What if you could make any object out of a flat sheet of paper?
That future is on the horizon thanks to new research by L. Mahadevan, the Lola England de Valpine Professor of Applied Mathematics, Organismic and Evolutionary Biology, and Physics at the Harvard John A. Paulson School of Engineering and Applied Sciences (SEAS).
Mahadevan and his team have characterized a fundamental origami fold, or tessellation, that could be used as a building block to create almost any three-dimensional shape, from nanostructures to buildings. The research is published in Nature Materials.
When we think of FDM 3D printers, we think Cartesian; the print head always rides along rails in the X- and Y-axes, and the machines are cubic in form. But the developers behind the stunningly low-cost Tiko have literally been thinking outside of the box, adopting a triangular form factor
This pine grove in Poland contained a high number of these remarkably-shaped trees, which prompted theories on their causation ranging from snowfall to meteorites to fungal infections. But ultimately, consensus stated that the trees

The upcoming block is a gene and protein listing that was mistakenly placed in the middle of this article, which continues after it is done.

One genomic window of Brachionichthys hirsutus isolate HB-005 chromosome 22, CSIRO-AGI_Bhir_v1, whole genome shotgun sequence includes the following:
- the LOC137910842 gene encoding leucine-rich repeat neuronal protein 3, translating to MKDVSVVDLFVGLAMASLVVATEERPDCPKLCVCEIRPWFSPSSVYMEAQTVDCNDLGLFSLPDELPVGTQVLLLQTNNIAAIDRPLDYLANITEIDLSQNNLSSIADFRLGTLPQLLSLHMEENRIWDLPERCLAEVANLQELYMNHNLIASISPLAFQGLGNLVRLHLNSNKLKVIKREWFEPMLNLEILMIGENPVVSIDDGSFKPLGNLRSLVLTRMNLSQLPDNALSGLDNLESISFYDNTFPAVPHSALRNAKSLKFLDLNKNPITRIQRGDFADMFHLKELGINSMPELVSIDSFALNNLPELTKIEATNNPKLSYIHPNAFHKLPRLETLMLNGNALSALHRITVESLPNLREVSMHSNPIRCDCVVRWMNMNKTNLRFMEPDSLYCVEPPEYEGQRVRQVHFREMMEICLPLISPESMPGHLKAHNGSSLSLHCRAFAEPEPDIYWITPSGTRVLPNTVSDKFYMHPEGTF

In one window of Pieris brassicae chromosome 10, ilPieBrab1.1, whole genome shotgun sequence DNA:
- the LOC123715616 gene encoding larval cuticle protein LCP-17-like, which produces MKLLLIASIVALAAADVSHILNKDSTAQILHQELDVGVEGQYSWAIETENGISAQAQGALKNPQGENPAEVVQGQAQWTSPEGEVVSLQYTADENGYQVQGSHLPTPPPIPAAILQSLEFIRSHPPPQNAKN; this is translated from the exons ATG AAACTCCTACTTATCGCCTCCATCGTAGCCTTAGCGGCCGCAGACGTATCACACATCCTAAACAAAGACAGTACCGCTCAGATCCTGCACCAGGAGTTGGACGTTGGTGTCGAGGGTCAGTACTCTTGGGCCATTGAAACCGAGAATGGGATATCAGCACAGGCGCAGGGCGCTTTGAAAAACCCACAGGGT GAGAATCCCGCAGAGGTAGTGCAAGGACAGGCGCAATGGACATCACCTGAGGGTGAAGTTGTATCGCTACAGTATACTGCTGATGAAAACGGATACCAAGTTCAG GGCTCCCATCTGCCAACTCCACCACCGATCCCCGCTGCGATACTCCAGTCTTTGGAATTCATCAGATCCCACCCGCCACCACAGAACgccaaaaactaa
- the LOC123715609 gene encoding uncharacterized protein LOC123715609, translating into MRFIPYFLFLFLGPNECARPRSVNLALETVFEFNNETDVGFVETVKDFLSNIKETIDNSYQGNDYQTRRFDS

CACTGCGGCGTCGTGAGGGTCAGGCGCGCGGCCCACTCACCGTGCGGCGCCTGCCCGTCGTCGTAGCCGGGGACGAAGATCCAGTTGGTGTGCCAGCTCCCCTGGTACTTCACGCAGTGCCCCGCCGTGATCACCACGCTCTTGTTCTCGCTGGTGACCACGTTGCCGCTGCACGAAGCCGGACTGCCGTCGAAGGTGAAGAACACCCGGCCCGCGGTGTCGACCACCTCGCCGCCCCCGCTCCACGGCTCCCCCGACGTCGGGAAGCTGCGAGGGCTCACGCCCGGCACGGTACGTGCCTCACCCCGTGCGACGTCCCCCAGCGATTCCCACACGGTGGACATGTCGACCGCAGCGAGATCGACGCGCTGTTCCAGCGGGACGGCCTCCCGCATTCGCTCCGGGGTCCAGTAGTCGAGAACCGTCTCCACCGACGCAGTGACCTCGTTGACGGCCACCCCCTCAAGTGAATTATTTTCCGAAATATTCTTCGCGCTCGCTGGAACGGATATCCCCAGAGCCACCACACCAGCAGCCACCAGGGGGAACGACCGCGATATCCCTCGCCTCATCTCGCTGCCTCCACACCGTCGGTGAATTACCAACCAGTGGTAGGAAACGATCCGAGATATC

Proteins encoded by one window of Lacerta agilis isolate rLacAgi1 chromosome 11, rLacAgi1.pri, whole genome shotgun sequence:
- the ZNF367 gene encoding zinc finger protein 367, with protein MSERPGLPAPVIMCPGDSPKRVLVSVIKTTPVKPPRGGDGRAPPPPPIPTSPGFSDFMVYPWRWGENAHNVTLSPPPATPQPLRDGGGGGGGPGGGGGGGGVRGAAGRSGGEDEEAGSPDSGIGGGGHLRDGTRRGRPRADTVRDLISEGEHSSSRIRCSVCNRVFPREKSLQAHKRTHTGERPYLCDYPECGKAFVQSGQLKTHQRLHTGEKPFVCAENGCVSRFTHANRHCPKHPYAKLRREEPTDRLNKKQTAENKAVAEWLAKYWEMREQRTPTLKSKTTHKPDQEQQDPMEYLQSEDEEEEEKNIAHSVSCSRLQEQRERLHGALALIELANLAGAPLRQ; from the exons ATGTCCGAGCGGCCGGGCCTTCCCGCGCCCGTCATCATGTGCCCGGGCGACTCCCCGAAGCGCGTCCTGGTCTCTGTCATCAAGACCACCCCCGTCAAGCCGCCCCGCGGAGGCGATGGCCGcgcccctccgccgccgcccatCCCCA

I saw The Force Awakens on Friday, and I can't talk about it. I didn't want to see it so early, but as someone who spends a lot of time on the internet for work, I was already coming across spoilers last week and figured I'd better see it before
For every structural breakthrough with carbon fiber or nanotubes, it's interesting to see we still haven't maxed out the capabilities of more common materials. A trio of origami-minded researchers have discovered that if you cut common paper into a particular zig-zag pattern, then join it with another sheet of the
To bend wood, you need steam. The typical way to do this is to build a steam box that fits your part-to-be-bent inside. But there are three drawbacks to this method: The box must be sized to fit your piece; when you remove your piece from the box and transport
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